• 1921, Ring W. Lardner, The Big Town: How I and the Mrs. Go to New York to See Life and Get Katie a Husband, The Bobbs-Merrill Company, page 73:
      “And this rug,” he says, stomping on an old rag carpet. “How much do you suppose that cost?”
      It was my first guess, so I said fifty dollars.
      That’s a laugh,” he said. “I paid two thousand for that rug.”


Derived terms

  • a laugh a minute
  • for a laugh
  • have a laugh
  • have the last laugh



to laugh

Third person singular

Simple past

Past participle

Present participle

to laugh (third-person singular simple present laughs, present participle laughing, simple past and past participle laughed)

  1. (intransitive) To show mirth, satisfaction, or derision, by peculiar movement of the muscles of the face, particularly of the mouth, causing a lighting up of the face and eyes, and usually accompanied by the emission of explosive or chuckling sounds from the chest and throat; to indulge in laughter.
    • (A date for this quote is being sought): Queen Hecuba laughed that her eyes ran o’er. — Shakespeare, Troilus and Cressida, I-ii
    • (A date for this quote is being sought): He laugheth that winneth. — Heywood’s Prov.
  2. (intransitive, figuratively) To be or appear cheerful, pleasant, mirthful, lively, or brilliant; to sparkle; to sport.
  3. (intransitive) To laugh at, to make an object of laughter or ridicule; to make fun of; to deride.
  4. (transitive) To affect or influence by means of laughter or ridicule.
    • (A date for this quote is being sought): Will you laugh me asleep, for I am very heavy? — Shakespeare, Tempest, II-i
    • (A date for this quote is being sought): I shall laugh myself to death. — Shakespeare, Tempest, II-ii
  5. (transitive) To express by, or utter with, laughter; — with out.
    • (A date for this quote is being sought): From his deep chest laughs out a loud applause. — Shakespeare, Troilus and Cressida, I-iii



Derived terms

  • he who laughs last laughs best
  • he who laughs last laughs longest
  • laugh away
  • laugh down
  • laughing
  • laugh in someone's face
  • laugh in the sleeve
  • laugh off
  • laugh one out of
  • laugh on the other side of one's face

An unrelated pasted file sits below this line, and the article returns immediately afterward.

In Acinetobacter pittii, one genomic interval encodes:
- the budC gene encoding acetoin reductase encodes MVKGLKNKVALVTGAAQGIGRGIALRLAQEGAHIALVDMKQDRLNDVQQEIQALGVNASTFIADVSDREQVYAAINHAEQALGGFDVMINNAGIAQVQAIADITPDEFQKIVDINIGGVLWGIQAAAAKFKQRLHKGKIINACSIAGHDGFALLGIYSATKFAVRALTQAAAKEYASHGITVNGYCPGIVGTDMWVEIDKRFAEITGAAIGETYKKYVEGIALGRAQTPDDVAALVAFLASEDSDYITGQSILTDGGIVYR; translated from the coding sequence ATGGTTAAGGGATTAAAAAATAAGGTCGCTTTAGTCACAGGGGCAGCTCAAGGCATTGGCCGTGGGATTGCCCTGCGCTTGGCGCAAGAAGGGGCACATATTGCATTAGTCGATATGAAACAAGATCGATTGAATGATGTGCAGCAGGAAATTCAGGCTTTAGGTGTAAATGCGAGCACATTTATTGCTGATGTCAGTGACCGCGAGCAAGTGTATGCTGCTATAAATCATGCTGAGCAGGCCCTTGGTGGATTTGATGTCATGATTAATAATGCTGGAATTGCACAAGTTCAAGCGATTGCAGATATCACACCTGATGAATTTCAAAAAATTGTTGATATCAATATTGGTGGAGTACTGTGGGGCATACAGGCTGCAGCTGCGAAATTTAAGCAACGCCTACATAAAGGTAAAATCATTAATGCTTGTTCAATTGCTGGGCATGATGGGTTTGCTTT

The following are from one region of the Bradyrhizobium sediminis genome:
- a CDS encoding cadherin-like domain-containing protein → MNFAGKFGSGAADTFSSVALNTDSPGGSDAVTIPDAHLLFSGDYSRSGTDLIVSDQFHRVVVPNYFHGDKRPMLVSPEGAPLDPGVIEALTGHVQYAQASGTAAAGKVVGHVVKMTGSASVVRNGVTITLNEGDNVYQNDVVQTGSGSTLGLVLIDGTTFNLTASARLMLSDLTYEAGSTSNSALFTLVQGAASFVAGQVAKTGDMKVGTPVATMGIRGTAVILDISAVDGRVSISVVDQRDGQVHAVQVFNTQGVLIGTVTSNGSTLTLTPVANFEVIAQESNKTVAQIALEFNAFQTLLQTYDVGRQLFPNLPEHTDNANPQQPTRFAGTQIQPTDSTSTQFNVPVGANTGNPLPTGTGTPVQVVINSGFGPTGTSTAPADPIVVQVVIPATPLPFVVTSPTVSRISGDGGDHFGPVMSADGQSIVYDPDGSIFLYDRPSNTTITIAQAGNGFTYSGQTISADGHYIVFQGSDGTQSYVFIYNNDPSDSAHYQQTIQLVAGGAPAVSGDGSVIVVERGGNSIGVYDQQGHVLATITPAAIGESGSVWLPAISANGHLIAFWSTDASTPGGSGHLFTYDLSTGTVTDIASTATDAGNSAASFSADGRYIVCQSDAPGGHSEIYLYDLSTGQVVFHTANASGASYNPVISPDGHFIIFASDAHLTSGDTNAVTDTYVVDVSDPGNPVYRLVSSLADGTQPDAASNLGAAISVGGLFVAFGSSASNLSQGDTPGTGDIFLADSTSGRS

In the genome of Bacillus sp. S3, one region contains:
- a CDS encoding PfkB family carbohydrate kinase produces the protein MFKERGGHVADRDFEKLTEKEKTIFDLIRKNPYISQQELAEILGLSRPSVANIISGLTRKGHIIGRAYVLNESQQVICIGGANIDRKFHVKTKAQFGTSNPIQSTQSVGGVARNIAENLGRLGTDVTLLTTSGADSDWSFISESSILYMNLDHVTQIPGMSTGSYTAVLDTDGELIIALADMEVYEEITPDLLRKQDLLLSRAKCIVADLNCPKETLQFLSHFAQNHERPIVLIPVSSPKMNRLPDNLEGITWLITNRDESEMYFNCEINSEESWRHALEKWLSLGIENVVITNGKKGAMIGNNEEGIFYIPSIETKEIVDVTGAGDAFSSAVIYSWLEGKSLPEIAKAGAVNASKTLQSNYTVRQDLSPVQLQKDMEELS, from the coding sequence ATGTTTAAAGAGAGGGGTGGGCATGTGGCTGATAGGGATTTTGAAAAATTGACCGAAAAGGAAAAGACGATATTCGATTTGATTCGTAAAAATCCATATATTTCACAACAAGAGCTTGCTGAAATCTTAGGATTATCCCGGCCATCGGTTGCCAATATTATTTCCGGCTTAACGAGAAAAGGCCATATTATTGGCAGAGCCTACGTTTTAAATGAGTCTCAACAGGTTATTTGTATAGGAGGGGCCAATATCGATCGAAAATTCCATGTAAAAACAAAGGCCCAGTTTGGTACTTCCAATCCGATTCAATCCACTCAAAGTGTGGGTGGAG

• laugh out, laugh out loud
  • laugh out of the other corner of the mouth, laugh out of the other side of the mouth
  • laugh to scorn
  • laugh track
  • laugh up one’s sleeve

Related terms


The translations below need to be checked and inserted above into the appropriate translation tables, removing any numbers. Numbers do not necessarily match those in definitions. See instructions at Help:How to check translations.

Note: the following were in a translation table for "be or appear gay", which, given the modern meanings, is misleading; the title of this table has now been changed to "be or appear cheerful". The translations therefore need to be checked.

  • Slovene: nasmejan (biti)


  • Anagrams of aghlu
  • Aghul

Simple English

A laugh is a way of showing happiness. It is a noise that a person makes when he hears something funny, like a joke, or is tickled.

Sometimes people laugh when they are not happy. When people are ashamed or embarrassed, sometimes they react by laughing.

There are different ways to laugh. A person can laugh using mostly their voice, mostly their throat, or mostly their nose.

You can write a laugh in different ways. Some people write "ha ha ha", or "he he he", or "hehe". If they are on the internet, they also use "LOL". "LOL" does not sound like a laugh, but it stands for Laughing Out Loud.

Laughter can be observed in human babies from around three or four months and is usually an expression of surprise. Babies' laughter often produces a positive response in adults who will involuntarily copy the child. Video footage, on the YouTube site, of babies laughing was shown to Queen Elizabeth II during her visit, on 16 October 2008, to the Google headquarters, where both she and her husband the Duke of Edinburgh were reduced to 'fits of giggles'.[1]